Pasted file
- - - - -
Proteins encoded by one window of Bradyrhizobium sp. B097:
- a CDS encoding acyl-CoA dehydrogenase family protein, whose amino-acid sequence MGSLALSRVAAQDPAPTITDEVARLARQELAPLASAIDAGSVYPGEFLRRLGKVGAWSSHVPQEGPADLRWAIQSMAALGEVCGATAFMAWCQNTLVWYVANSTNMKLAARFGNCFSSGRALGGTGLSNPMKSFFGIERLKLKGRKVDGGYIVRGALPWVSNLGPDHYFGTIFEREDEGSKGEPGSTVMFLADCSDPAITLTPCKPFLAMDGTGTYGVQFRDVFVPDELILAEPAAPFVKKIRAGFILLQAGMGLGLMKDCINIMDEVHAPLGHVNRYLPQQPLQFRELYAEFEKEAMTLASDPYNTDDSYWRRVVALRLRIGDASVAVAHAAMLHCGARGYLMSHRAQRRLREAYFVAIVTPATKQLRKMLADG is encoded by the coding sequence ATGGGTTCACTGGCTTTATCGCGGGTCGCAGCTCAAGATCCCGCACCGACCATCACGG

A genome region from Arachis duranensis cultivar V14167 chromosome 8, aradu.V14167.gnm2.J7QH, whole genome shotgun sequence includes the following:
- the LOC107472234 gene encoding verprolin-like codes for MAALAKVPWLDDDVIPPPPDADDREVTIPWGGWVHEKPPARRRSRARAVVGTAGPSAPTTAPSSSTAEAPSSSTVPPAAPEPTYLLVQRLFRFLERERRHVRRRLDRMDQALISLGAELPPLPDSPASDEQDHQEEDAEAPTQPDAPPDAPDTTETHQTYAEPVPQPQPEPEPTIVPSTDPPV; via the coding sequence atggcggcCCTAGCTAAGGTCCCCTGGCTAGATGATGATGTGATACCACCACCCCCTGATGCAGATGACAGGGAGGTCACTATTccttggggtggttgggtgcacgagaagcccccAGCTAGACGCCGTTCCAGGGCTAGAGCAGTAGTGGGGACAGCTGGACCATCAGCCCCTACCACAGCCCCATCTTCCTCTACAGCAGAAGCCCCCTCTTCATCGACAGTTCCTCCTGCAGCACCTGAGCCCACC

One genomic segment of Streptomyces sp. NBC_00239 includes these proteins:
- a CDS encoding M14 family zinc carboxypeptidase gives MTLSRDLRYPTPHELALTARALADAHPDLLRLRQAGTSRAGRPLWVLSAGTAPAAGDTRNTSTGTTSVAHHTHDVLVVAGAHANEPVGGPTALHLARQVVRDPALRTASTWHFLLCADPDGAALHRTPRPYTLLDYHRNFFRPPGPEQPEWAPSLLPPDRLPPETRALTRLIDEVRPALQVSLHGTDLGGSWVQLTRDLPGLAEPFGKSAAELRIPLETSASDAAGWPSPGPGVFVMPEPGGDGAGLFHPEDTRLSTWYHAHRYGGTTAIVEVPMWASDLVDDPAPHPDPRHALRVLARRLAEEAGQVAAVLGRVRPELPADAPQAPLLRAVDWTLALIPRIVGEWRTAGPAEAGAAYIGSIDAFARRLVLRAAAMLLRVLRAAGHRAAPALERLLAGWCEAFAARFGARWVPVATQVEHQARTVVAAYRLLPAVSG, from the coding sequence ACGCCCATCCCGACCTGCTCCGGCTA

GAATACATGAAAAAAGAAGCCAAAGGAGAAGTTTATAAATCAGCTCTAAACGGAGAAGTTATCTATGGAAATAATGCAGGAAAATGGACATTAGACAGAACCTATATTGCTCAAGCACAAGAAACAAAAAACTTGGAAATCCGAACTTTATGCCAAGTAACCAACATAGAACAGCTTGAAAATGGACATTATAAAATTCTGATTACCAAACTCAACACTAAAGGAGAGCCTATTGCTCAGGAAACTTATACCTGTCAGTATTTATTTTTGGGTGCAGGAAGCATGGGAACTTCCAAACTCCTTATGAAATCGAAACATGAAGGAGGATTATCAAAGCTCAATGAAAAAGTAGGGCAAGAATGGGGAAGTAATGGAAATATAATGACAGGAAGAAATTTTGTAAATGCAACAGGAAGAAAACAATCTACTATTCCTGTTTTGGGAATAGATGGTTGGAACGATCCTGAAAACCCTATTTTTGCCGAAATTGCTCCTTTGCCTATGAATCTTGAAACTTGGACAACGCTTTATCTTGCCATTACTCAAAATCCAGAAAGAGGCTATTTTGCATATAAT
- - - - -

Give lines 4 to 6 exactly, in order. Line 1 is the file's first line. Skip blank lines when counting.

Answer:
- the LOC107472234 gene encoding verprolin-like codes for MAALAKVPWLDDDVIPPPPDADDREVTIPWGGWVHEKPPARRRSRARAVVGTAGPSAPTTAPSSSTAEAPSSSTVPPAAPEPTYLLVQRLFRFLERERRHVRRRLDRMDQALISLGAELPPLPDSPASDEQDHQEEDAEAPTQPDAPPDAPDTTETHQTYAEPVPQPQPEPEPTIVPSTDPPV; via the coding sequence atggcggcCCTAGCTAAGGTCCCCTGGCTAGATGATGATGTGATACCACCACCCCCTGATGCAGATGACAGGGAGGTCACTATTccttggggtggttgggtgcacgagaagcccccAGCTAGACGCCGTTCCAGGGCTAGAGCAGTAGTGGGGACAGCTGGACCATCAGCCCCTACCACAGCCCCATCTTCCTCTACAGCAGAAGCCCCCTCTTCATCGACAGTTCCTCCTGCAGCACCTGAGCCCACC

One genomic segment of Streptomyces sp. NBC_00239 includes these proteins:
- a CDS encoding M14 family zinc carboxypeptidase gives MTLSRDLRYPTPHELALTARALADAHPDLLRLRQAGTSRAGRPLWVLSAGTAPAAGDTRNTSTGTTSVAHHTHDVLVVAGAHANEPVGGPTALHLARQVVRDPALRTASTWHFLLCADPDGAALHRTPRPYTLLDYHRNFFRPPGPEQPEWAPSLLPPDRLPPETRALTRLIDEVRPALQVSLHGTDLGGSWVQLTRDLPGLAEPFGKSAAELRIPLETSASDAAGWPSPGPGVFVMPEPGGDGAGLFHPEDTRLSTWYHAHRYGGTTAIVEVPMWASDLVDDPAPHPDPRHALRVLARRLAEEAGQVAAVLGRVRPELPADAPQAPLLRAVDWTLALIPRIVGEWRTAGPAEAGAAYIGSIDAFARRLVLRAAAMLLRVLRAAGHRAAPALERLLAGWCEAFAARFGARWVPVATQVEHQARTVVAAYRLLPAVSG, from the coding sequence ACGCCCATCCCGACCTGCTCCGGCTA